The Department requested information from providers who operate homeless shelters, transient group homes, halfway houses, and other social service center establishments, and from the clients of these facilities who would be affected by this proposed change. In the NPRM, the Department asked to what extent conflicts between the ADA and section 504 have affected these facilities and what the effect would be of applying the residential dwelling unit requirements to these facilities, rather than the requirements for transient lodging guest rooms.

Many of the commenters supported applying the residential facilities requirements to social service center establishments stating that even though the residential facilities requirements are less demanding, in some instances, the existence of one clear standard will result in an overall increased level of accessibility by eliminating the confusion and inaction that are sometimes caused by the current existence of multiple requirements. One commenter stated that the residential facilities guidelines were more appropriate because individuals housed in social service center establishments typically stay for a prolonged period of time, and guests of a transient lodging facility typically are not housed to participate in a program or receive services.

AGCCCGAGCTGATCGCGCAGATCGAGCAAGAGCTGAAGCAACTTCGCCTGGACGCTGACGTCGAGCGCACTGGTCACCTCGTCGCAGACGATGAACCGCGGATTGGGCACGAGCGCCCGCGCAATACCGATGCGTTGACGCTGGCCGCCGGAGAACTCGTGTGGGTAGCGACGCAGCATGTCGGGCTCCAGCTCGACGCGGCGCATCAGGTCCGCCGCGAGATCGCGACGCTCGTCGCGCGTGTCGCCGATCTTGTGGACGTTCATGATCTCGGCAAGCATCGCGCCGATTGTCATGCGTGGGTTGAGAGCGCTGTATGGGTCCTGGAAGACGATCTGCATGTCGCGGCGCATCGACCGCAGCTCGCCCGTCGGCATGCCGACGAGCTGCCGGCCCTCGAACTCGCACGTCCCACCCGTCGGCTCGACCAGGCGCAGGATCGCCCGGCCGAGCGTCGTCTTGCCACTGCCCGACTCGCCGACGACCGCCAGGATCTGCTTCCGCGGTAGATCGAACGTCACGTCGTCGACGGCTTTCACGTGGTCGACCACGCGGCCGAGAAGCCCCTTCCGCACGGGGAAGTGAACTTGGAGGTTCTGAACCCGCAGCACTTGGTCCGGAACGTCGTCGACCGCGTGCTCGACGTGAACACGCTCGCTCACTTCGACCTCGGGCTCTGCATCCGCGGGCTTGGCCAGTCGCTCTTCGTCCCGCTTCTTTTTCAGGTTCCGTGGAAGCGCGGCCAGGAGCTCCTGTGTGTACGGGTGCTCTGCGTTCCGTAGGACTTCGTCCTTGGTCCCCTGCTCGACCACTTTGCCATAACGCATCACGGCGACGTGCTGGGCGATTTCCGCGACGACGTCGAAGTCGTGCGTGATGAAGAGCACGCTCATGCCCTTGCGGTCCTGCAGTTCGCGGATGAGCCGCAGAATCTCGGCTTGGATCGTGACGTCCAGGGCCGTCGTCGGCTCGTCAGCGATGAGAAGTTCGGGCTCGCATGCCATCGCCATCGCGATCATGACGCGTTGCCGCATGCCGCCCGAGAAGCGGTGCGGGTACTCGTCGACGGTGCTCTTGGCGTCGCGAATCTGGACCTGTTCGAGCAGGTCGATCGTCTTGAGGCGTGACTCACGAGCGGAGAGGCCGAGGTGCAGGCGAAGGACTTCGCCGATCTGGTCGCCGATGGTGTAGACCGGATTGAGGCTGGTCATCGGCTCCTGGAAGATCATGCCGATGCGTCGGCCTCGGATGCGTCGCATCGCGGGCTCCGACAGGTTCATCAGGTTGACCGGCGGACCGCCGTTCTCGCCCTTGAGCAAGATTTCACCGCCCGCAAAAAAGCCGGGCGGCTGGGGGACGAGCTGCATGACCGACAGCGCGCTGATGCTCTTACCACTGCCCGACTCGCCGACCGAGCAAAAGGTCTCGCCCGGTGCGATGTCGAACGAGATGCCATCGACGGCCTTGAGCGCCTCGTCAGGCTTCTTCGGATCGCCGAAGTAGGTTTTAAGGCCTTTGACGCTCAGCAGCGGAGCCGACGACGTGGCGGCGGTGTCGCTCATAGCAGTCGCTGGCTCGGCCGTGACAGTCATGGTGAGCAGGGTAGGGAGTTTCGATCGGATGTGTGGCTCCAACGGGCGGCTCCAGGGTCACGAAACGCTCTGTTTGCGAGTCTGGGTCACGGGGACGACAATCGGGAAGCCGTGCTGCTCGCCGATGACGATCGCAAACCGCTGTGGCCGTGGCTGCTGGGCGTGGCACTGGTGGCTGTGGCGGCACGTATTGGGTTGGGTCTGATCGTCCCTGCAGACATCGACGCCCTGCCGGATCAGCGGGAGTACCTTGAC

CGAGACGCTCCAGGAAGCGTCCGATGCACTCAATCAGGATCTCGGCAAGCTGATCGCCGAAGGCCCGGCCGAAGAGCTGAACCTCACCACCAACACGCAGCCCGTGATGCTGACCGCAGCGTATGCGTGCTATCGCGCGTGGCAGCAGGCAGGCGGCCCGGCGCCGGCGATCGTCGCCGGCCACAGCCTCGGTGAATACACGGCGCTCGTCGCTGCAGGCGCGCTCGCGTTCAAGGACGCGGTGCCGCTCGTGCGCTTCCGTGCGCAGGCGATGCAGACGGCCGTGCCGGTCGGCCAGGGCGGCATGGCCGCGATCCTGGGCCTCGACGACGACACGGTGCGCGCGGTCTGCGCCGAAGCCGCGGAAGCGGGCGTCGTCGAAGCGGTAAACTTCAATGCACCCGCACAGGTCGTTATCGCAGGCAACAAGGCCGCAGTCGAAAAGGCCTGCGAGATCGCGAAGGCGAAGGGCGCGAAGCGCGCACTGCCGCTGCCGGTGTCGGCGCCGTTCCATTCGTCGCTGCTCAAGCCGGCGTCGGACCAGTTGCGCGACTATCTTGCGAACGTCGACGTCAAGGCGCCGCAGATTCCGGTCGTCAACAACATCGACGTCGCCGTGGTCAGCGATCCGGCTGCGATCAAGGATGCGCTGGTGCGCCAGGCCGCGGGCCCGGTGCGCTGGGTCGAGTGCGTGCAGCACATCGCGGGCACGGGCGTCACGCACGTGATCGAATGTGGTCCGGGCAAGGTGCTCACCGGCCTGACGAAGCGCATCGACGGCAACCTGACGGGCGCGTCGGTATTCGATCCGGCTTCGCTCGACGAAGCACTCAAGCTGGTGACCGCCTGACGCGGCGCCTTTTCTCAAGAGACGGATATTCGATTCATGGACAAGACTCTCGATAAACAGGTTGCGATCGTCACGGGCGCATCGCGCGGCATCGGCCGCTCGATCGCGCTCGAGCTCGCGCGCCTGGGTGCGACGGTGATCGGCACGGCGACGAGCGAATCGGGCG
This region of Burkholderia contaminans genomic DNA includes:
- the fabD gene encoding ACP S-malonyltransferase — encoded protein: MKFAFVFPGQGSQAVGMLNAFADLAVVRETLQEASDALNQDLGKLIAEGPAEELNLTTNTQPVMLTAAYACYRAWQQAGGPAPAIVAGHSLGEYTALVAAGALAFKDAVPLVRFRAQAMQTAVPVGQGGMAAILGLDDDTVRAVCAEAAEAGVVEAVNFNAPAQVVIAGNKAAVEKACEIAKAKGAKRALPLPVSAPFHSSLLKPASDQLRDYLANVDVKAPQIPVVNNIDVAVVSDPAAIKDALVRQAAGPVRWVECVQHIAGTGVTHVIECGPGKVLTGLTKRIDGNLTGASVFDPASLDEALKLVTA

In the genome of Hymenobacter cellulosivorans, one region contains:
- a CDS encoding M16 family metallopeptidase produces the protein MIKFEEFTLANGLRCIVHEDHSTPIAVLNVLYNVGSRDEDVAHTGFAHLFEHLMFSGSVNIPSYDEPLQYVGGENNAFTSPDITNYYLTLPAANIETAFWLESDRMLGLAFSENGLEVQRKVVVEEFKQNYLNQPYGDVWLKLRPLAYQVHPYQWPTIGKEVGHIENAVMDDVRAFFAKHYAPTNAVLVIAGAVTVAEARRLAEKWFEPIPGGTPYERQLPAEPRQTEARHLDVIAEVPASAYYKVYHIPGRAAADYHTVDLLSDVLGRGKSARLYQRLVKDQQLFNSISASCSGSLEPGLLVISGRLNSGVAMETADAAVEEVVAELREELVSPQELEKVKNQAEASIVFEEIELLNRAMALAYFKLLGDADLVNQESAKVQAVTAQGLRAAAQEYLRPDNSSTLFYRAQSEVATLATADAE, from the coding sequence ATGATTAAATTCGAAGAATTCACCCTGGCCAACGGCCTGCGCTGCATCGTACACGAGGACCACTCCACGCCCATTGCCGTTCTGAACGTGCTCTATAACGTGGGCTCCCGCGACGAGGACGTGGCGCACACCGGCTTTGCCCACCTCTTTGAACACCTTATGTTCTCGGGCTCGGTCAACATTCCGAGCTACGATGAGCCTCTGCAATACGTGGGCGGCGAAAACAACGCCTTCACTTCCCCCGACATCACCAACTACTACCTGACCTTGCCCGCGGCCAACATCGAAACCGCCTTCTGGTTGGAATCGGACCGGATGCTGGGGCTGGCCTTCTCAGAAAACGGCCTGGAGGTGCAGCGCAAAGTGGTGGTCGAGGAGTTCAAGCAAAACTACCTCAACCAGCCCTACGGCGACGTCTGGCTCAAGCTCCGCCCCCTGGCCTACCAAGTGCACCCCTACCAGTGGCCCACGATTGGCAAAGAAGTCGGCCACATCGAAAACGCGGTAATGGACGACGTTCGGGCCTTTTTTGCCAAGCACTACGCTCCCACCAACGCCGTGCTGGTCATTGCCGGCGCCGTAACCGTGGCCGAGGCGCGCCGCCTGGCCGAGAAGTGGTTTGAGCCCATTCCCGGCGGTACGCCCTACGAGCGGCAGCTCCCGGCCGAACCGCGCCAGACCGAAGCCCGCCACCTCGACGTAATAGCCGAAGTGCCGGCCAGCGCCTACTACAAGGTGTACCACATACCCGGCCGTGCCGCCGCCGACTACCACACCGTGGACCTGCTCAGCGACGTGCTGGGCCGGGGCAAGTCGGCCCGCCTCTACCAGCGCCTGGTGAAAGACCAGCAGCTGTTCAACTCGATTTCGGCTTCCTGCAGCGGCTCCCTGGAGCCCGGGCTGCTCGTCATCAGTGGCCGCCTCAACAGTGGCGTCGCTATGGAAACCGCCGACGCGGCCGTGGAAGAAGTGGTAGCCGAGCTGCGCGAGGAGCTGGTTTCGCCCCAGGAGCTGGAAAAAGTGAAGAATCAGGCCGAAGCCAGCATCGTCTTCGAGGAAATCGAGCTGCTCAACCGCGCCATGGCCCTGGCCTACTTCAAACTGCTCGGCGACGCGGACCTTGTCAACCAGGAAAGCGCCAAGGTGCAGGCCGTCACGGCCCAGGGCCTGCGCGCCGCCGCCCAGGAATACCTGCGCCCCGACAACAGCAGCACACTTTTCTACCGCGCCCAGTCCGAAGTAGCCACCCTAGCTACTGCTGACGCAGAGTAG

One commenter opposed to the proposed section argued for the application of the transient lodging standards to all social service center establishments except those that were "intended as a person's place of abode,'' referencing the Department's question related to the definition of place of lodging in the title III NPRM. A second commenter stated that the use of transient lodging guidelines would lead to greater accessibility.